The Pantone "color palettes" that are released each year can give you good ideas for bathroom color, "and I love them," says Cy. "Next year they'll come out with a whole new set and those will be out." Instead, says Cy, "choose what you like." But he's got a few caveats. "Peach looks like a bad '80s hotel room," he says. "We're not over it enough to laugh at it yet." The light in the bathroom should also influence your decision. "Really dark colors can be fabulous, but you have to make sure the bathroom gets enough natural light, or put in some other lighting, if you want to use them. Otherwise, the effect is just dark, and you need to be able to see to shave and put on makeup." The idea of looking at yourself in the mirror with these colors framing you brings up another issue. "Even when it's just extra color, you shouldn't put anything in your bathroom that will make you look ghastly in the morning, like lime green — a mistake I've made before — and yellow, unless it's a real warm shade." "More than anything," says Cy, "remember that it's your house. The color you choose should express who you are -- unless it's peach.
Although many designers like to test paint right on the walls, color consultant Paulette Diamond, ASID, vice president of the International Association of Color Consultants - North America, suggests buying 8" x 10" flat canvas boards from an art supply store and painting one in each of the colors you are considering. "This system allows you to move the paint color samples around the room easily," she says, "while eliminating the mess and confusion of having several different colors painted on the wall." Finally, once you are pretty certain you have found the best color for your bathroom, "Just go for it," Joan says. "Remember, it's only paint. If you aren't happy with it you can change it very easily.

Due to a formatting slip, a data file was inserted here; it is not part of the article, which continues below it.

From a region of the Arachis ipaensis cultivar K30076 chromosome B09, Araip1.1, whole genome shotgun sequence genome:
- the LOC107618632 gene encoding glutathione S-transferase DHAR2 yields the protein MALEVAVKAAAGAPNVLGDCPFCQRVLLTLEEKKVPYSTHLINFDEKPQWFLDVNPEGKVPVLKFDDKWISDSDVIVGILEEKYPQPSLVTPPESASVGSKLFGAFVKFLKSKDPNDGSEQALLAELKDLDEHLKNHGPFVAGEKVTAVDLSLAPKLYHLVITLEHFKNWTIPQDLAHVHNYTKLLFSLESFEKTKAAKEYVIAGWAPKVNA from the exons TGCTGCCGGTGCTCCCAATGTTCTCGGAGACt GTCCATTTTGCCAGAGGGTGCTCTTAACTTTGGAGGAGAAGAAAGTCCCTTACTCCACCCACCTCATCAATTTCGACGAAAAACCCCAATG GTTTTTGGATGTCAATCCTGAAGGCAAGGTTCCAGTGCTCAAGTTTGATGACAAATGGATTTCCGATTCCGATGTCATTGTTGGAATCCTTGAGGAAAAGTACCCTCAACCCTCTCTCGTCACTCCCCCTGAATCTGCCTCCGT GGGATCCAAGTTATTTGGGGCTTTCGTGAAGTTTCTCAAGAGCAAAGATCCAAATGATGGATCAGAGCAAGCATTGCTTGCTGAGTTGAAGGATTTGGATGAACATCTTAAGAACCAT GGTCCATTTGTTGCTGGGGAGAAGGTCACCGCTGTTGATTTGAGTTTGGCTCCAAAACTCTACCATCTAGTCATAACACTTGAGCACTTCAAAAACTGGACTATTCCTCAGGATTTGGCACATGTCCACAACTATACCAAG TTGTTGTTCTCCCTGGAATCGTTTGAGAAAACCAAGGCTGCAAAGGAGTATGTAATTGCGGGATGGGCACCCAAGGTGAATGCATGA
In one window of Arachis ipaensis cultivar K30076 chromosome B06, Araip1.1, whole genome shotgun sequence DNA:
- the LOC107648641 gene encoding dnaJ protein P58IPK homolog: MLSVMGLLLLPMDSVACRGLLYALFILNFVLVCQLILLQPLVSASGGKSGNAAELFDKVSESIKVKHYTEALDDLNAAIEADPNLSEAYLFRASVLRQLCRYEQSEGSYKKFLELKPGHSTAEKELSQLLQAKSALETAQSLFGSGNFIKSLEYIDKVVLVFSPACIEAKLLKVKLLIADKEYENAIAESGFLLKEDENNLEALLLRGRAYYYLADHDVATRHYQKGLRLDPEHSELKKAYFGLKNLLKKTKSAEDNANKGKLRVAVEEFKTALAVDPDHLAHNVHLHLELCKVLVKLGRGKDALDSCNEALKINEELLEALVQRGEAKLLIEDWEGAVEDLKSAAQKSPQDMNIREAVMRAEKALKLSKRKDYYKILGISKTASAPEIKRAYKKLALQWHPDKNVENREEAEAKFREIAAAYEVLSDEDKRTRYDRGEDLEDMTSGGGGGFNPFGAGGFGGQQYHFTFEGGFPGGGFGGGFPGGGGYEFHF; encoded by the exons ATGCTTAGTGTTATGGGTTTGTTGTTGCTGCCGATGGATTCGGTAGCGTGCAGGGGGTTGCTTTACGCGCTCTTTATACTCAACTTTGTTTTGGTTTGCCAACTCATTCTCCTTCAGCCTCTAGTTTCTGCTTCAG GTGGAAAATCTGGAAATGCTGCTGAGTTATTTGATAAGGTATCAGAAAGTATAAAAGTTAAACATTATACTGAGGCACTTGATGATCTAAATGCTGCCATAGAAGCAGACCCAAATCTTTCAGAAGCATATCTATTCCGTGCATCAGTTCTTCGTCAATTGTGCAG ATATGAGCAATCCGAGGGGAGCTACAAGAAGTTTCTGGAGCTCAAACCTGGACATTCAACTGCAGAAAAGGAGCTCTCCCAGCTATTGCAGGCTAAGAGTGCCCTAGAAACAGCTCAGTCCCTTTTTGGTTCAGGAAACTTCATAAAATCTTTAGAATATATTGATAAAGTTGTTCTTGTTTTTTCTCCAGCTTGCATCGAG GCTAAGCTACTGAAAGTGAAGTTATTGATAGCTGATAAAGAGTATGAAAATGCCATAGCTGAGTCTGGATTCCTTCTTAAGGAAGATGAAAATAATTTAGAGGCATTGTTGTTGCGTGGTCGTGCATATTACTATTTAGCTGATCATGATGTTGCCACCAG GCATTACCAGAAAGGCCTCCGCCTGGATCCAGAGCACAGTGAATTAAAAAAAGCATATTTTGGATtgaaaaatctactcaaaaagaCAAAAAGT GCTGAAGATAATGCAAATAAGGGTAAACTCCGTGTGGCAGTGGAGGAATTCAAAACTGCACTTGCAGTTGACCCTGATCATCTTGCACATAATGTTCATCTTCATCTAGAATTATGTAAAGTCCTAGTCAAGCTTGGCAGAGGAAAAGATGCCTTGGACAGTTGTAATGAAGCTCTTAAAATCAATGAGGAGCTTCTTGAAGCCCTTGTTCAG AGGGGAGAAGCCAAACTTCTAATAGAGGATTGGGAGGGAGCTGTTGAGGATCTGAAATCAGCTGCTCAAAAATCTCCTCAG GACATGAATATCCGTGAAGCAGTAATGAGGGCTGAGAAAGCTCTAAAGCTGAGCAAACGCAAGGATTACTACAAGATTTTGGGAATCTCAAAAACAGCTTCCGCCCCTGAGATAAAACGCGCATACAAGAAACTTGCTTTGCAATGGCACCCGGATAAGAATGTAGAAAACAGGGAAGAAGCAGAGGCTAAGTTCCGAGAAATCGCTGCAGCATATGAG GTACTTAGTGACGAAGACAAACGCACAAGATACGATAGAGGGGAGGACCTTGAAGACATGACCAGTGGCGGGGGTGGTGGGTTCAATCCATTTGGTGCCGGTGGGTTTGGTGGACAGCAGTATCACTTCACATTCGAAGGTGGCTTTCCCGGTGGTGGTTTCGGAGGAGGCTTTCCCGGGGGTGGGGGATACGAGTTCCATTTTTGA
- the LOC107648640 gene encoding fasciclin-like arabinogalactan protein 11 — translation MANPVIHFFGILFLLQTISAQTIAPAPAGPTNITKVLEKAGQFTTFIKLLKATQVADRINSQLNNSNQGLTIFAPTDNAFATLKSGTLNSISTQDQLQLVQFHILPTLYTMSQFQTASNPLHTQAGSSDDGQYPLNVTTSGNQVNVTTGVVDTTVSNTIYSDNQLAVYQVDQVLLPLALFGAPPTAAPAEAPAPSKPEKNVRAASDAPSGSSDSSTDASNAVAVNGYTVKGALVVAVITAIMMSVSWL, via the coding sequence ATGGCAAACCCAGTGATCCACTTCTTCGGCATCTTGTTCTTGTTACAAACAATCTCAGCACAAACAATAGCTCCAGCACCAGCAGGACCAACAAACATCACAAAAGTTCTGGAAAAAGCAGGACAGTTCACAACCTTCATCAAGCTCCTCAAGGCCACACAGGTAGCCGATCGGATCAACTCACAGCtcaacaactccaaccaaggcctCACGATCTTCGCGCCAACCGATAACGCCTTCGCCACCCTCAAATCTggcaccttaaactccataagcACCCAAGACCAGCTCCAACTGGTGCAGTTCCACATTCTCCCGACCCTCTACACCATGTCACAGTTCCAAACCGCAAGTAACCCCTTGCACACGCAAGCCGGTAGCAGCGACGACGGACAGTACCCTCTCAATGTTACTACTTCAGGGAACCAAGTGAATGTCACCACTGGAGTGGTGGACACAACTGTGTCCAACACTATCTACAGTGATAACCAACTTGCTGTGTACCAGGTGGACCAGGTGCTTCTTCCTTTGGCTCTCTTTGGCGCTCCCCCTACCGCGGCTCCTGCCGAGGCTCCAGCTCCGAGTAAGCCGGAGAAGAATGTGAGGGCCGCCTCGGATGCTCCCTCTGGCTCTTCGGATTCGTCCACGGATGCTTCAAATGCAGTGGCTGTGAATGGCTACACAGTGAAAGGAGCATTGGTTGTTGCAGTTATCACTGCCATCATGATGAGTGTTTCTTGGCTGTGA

Pale blue and white as a color combination, I mean. As a bathroom color scheme, it's perfect, particularly when brightened up with some natural light. (And we can't help but fall in love with a bathroom with that clawfoot tub!). There's something historically fresh about the color combination of coastal blue and white (even the ocean itself has embraced the combo, so we have to know we're onto something). This is evidenced perfectly in a bright, sparkling bathroom. Mosaic tiles around the bathtub are the clear highlight of this gorgeous spa-like space. You could substitute many dark, dark colors in for the midnight blue and still have a striking bathroom color scheme. We like this midnight blue, with all of its subtle tonal variations in different lighting – greens, blues, greys, and even blacks are all evidenced here, set off by the contrasting white tiles and fixtures.
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